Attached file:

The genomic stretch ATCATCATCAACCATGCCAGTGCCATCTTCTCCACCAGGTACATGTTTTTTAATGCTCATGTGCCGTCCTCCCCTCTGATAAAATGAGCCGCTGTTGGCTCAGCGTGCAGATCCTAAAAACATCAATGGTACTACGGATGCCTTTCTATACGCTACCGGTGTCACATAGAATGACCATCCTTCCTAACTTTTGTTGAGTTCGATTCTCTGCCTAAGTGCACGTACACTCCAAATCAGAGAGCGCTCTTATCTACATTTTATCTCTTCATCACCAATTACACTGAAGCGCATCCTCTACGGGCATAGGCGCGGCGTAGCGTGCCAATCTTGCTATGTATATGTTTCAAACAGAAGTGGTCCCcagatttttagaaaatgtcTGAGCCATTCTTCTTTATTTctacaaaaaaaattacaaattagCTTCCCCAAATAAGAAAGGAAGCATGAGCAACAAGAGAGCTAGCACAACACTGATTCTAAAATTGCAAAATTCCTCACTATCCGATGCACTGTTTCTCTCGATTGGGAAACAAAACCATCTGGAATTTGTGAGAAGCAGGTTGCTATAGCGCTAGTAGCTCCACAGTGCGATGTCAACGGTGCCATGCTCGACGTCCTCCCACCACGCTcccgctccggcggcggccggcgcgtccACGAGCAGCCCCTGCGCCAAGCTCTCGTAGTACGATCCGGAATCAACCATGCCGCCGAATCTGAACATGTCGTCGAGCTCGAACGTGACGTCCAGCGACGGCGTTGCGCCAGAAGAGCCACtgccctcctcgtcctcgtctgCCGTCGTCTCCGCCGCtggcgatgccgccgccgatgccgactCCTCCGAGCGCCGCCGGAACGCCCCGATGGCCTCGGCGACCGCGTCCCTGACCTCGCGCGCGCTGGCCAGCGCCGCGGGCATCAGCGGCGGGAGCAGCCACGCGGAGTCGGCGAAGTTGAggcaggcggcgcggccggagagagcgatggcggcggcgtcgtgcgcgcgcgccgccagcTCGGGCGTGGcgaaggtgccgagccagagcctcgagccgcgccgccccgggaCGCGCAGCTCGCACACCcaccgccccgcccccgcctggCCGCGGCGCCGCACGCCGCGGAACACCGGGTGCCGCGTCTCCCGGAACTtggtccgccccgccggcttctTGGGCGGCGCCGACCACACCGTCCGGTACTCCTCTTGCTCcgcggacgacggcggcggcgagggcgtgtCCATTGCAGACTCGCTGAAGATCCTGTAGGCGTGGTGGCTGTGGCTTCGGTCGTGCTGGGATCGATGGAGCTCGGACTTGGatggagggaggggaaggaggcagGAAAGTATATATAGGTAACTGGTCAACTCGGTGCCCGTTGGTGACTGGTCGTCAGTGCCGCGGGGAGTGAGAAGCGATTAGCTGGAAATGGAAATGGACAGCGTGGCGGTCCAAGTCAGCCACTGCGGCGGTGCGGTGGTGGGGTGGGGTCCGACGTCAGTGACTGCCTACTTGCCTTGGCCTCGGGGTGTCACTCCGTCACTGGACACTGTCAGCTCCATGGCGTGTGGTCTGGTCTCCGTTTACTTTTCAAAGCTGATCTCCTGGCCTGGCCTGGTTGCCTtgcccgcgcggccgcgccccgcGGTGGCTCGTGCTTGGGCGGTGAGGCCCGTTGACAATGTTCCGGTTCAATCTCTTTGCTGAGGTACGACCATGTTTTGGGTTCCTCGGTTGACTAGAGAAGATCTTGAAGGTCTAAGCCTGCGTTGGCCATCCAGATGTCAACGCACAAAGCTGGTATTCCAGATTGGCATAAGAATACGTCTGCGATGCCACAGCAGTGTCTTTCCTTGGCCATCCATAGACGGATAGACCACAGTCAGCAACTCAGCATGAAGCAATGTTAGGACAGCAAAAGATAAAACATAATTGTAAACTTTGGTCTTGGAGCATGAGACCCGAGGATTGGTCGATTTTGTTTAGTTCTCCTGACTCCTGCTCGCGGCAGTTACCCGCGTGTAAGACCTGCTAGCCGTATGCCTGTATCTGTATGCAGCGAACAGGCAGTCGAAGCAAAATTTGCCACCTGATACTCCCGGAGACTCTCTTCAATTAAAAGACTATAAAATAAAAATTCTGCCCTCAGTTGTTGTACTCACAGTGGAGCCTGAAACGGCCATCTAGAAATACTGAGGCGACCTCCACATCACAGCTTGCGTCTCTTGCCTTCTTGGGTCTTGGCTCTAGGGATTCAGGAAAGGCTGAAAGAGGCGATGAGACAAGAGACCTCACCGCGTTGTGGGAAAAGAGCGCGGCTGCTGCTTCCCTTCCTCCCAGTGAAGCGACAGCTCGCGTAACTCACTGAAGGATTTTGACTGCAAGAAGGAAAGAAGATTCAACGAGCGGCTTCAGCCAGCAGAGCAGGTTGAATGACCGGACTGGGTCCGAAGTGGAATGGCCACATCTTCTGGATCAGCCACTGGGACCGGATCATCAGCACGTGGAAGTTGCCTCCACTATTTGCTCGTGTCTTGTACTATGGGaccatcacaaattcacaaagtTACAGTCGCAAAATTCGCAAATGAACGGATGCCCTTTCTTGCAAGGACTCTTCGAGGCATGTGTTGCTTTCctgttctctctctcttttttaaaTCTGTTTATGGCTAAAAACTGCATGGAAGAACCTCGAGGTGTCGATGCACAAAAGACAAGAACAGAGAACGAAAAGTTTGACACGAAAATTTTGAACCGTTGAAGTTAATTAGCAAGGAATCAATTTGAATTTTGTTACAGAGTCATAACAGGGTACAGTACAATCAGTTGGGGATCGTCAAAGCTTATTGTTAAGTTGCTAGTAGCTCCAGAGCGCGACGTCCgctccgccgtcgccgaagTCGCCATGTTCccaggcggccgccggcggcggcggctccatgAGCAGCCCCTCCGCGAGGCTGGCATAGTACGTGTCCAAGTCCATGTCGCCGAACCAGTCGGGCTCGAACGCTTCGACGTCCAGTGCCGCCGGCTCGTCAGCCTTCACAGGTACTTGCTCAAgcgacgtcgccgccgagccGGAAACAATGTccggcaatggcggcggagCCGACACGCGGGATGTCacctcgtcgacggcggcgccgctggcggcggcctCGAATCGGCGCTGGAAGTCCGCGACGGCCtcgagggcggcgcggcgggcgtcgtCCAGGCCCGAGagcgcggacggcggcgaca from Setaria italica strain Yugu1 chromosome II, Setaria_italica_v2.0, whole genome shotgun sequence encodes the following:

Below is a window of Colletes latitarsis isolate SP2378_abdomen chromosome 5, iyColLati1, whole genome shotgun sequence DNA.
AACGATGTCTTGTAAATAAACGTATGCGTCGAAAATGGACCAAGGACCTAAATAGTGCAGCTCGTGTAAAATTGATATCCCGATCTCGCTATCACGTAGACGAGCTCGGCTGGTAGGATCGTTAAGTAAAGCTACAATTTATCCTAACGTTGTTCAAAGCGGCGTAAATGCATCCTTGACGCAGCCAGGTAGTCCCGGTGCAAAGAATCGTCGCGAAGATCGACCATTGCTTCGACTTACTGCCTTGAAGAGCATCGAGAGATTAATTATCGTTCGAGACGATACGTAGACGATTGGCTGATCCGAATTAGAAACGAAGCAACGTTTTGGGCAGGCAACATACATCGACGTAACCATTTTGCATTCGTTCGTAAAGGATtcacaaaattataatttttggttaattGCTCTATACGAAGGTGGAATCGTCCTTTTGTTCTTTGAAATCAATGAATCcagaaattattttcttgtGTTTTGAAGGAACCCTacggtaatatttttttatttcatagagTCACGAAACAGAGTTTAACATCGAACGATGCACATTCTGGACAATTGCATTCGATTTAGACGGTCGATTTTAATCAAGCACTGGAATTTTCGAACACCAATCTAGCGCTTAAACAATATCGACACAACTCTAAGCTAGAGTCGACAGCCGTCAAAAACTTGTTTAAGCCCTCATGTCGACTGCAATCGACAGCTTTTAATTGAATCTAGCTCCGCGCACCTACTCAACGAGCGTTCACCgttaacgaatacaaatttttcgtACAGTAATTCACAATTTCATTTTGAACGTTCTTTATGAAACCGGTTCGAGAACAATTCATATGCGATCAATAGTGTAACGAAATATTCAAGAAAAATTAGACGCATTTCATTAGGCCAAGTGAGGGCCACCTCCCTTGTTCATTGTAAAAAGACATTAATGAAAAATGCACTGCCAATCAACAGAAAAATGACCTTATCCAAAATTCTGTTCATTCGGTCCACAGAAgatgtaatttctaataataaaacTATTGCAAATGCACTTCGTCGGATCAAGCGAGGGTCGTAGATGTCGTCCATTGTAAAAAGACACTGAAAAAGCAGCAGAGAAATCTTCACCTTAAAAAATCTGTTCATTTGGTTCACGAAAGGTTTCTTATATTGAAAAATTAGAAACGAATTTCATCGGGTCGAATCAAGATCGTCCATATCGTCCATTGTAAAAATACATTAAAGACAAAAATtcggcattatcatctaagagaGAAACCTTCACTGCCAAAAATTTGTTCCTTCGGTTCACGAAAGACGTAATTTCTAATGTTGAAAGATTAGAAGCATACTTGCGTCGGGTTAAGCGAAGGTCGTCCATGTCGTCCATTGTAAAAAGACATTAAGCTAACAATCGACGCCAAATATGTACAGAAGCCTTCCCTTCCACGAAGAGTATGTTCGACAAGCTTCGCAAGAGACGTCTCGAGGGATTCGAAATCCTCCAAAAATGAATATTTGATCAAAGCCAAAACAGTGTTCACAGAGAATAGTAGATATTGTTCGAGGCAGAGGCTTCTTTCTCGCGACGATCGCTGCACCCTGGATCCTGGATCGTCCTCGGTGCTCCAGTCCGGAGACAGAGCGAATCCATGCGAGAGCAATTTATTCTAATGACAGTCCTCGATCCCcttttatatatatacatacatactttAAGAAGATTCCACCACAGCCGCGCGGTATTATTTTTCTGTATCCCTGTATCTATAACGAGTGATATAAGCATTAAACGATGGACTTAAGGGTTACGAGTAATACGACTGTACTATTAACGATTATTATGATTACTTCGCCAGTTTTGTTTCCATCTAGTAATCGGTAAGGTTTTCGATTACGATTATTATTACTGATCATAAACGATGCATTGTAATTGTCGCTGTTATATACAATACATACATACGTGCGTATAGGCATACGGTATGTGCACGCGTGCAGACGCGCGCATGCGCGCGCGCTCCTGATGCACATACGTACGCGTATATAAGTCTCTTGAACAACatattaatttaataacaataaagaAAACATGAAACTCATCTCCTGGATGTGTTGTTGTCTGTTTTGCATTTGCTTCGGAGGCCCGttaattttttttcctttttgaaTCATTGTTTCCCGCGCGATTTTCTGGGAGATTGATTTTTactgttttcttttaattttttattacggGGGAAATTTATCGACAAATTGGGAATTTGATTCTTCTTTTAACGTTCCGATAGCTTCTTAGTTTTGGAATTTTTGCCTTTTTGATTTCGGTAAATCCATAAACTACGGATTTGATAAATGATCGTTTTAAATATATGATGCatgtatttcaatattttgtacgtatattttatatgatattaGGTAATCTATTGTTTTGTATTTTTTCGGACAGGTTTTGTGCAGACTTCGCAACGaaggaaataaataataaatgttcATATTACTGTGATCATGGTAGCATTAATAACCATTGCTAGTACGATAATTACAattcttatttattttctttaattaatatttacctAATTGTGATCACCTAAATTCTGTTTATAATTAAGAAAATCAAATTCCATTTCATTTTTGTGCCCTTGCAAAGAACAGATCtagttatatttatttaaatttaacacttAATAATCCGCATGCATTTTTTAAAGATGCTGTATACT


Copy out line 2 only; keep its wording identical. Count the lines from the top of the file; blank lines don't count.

Below is a window of Colletes latitarsis isolate SP2378_abdomen chromosome 5, iyColLati1, whole genome shotgun sequence DNA.